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Wednesday - March 20, 2013

From: Spicewood, TX
Region: Southwest
Topic: Invasive Plants, Non-Natives, Erosion Control, Grasses or Grass-like
Title: Erosion control in Spicewood TX
Answered by: Barbara Medford

QUESTION:

I am from a small community along the Colorado River a few miles East of Marble Falls. We are looking for a ground cover/grass to prevent erosion on on our beach front. We had planned to use Bermuda Grass. We have heard about Depoll Grass(sp?). This grass is supposed to spread easily, be very drought tolerant, and work well to prevent erosion. Is this grass to-good-to-be-true or the answer-to-our prayers?

ANSWER:

Sorry, we have never heard of a grass by that name, and the closest we could find on the Internet was a van DePoll Gardens company, in British Columbia. We don't think that's what you are thinking about. And, if we could find out about it, we would be interested. A grass of any sort that had those specifications would be worth knowing about, and very likely too good to be true.

We are pretty sure, though, that it is not a native grass, which would be all we recommend. The Lady Bird Johnson Wildflower Center, home of Mr. Smarty Plants, is committed to the growth, propagation and protection of plants native not only to North America but to the area where they will be growing; in your case, Burnet County. Bermudagrass is not only non-native, but so invasive it is considered one of the worst weeds in the South.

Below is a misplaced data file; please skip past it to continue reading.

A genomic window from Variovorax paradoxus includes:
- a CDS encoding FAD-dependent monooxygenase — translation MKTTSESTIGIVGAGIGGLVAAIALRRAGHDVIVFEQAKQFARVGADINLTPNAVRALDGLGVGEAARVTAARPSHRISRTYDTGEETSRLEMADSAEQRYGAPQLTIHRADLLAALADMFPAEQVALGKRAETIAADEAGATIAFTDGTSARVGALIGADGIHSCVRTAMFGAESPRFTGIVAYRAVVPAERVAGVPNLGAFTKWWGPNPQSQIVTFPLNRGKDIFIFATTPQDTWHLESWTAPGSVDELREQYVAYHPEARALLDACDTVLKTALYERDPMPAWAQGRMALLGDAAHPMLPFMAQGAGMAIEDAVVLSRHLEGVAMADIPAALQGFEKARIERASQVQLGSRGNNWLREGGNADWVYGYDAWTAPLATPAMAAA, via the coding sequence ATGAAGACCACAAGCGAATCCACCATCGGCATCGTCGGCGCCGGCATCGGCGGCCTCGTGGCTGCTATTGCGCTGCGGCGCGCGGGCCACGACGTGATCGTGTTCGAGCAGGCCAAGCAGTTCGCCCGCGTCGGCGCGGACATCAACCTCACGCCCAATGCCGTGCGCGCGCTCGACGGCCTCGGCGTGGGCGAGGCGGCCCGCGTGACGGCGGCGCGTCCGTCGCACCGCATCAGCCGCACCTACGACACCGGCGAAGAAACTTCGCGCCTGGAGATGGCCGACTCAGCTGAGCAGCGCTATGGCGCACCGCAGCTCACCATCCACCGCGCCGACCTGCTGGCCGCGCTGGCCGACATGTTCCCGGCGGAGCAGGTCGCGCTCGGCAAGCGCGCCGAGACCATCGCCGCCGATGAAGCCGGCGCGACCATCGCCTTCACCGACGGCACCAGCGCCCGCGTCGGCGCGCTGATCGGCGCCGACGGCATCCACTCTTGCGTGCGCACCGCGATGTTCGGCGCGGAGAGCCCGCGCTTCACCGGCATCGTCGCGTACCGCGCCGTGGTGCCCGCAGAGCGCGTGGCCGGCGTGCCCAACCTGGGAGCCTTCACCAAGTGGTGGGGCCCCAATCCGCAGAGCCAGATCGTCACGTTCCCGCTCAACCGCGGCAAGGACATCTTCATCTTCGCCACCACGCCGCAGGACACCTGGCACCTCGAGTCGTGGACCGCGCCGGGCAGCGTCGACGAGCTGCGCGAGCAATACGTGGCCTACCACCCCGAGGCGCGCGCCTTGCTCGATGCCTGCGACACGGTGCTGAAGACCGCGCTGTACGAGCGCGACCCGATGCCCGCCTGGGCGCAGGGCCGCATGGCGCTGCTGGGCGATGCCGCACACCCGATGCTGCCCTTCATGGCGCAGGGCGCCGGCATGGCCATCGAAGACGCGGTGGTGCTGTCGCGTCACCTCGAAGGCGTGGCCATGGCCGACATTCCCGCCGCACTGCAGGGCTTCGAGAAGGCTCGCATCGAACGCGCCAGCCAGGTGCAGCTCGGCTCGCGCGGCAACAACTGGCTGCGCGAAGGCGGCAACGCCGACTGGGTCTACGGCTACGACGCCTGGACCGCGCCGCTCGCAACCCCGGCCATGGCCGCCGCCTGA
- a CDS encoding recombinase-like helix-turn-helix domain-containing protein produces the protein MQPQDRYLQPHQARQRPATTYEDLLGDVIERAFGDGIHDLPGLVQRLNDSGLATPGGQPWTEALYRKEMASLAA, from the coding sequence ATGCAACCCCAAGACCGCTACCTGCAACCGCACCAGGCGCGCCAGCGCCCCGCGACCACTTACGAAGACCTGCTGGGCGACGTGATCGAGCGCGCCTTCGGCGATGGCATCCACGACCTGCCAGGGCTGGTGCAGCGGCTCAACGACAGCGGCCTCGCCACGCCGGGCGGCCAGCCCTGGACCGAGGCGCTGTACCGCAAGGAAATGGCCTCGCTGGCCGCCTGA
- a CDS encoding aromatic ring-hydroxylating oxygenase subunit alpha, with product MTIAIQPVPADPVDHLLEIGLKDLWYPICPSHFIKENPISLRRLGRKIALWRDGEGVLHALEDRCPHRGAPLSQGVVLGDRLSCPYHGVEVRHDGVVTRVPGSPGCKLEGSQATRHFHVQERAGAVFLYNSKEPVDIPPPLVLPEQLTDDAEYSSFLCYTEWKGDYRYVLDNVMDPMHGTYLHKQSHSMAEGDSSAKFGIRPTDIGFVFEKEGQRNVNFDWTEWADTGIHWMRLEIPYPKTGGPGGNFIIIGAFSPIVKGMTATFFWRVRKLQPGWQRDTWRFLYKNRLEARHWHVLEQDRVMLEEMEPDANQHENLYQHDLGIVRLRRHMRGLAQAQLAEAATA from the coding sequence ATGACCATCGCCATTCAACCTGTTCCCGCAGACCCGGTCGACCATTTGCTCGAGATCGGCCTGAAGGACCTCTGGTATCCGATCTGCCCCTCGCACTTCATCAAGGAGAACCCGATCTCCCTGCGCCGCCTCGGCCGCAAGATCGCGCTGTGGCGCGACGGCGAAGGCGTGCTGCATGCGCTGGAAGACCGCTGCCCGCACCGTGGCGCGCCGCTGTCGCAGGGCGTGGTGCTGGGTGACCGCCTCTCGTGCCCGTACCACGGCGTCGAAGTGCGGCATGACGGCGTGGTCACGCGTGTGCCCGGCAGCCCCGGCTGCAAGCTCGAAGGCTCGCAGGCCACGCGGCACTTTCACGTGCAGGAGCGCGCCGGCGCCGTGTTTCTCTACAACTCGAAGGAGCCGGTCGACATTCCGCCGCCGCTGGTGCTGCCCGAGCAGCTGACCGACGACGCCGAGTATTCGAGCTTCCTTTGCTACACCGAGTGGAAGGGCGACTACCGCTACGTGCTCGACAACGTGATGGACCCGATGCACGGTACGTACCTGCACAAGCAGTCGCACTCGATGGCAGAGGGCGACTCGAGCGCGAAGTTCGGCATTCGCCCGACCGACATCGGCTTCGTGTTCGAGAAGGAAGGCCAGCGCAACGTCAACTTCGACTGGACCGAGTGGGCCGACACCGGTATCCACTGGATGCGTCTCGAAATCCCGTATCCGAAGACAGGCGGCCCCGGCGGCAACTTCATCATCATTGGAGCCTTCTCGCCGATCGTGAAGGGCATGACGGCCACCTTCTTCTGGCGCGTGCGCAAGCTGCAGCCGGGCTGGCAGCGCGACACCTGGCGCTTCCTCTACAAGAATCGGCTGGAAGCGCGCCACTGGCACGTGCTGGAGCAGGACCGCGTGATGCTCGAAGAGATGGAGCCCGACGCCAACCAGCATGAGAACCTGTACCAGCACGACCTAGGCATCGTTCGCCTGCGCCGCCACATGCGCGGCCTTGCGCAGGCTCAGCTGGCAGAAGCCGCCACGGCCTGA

All that having been said, grasses generally are the best erosion control you can have. They have long fibrous roots and take hold of the dirt and keep it in place. One controlling factor is whether or not you have sun (6 hours or more of sun a day), part shade (2 to 6 hours of sun a day) or shade (less than 2 hours of sun a day). You should put off selecting a grass until you have observed your property and determine the amount of sunlight in various areas. The shadier it is, the harder to get grasses, especially lawn grasses, to flourish. Because we answer a lot of questions about erosion and ways to deal with it, here are links to some previous Mr. Smarty Plants questions, both in your general area:

Erosion control in Austin

Streambank in Austin

Then, we would like for you to consider the turf grass developed by the Wildflower Center specifically for our area; note that you need about 5 hours of sun a day for this grass to flourish. Go to our site on Habiturf, and be sure and watch the video on installation, as well as follow the links to more information.

Since we don't know if you are looking for grasses for sun or shade, we are going to go to a list of recommended species for the Edwards Plateau.  Please read the paragraph describing this ecosystem, we think you will agree that you are gardening in that ecosystem. Using the sidebar on the right-hand side of the page we will select "grass or grass-like" under Habit, and nothing else. You don't need to select a state, as the Edwards Plateau is only in Texas, and we don't know what height you want or how much sunlight you have. You can follow each plant link to our webpage on that plant (the webpage comes directly from our Native Plant Database) and determine if its characteristics fit your requirements. You can do the same search yourself, this time selecting sun exposure and desired height, or whatever other requirements you have.

Erosion-preventing grasses for Burnet County, TX:

Andropogon gerardii (Big bluestem)

Bouteloua curtipendula (Sideoats grama)

Bouteloua dactyloides (Buffalograss)

Bouteloua gracilis (Blue grama)

Bouteloua hirsuta (Hairy grama)

Carex planostachys (Cedar sedge)

Chasmanthium latifolium (Inland sea oats)

Melica nitens (Three-flower melic)

Muhlenbergia lindheimeri (Lindheimer's muhly)

Poa arachnifera (Texas bluegrass)

Schizachyrium scoparium (Little bluestem)

Tridens flavus (Purpletop tridens)

 

From the Image Gallery


Three-flower melic
Melica nitens

Lindheimer's muhly
Muhlenbergia lindheimeri

Texas bluegrass
Poa arachnifera

Purpletop tridens
Tridens flavus

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